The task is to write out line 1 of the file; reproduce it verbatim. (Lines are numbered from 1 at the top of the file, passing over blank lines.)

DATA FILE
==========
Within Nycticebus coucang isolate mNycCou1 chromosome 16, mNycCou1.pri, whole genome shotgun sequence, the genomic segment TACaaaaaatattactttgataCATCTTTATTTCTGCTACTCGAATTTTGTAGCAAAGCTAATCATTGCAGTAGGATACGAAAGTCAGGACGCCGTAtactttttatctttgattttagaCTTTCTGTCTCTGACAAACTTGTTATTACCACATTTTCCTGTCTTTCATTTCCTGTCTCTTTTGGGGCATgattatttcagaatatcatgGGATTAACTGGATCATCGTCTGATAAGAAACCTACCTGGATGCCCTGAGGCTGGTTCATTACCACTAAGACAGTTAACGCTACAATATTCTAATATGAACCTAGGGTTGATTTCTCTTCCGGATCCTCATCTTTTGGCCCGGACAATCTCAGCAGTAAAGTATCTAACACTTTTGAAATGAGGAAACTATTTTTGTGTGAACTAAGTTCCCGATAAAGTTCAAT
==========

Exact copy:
Within Nycticebus coucang isolate mNycCou1 chromosome 16, mNycCou1.pri, whole genome shotgun sequence, the genomic segment TACaaaaaatattactttgataCATCTTTATTTCTGCTACTCGAATTTTGTAGCAAAGCTAATCATTGCAGTAGGATACGAAAGTCAGGACGCCGTAtactttttatctttgattttagaCTTTCTGTCTCTGACAAACTTGTTATTACCACATTTTCCTGTCTTTCATTTCCTGTCTCTTTTGGGGCATgattatttcagaatatcatgGGATTAACTGGATCATCGTCTGATAAGAAACCTACCTGGATGCCCTGAGGCTGGTTCATTACCACTAAGACAGTTAACGCTACAATATTCTAATATGAACCTAGGGTTGATTTCTCTTCCGGATCCTCATCTTTTGGCCCGGACAATCTCAGCAGTAAAGTATCTAACACTTTTGAAATGAGGAAACTATTTTTGTGTGAACTAAGTTCCCGATAAAGTTCAAT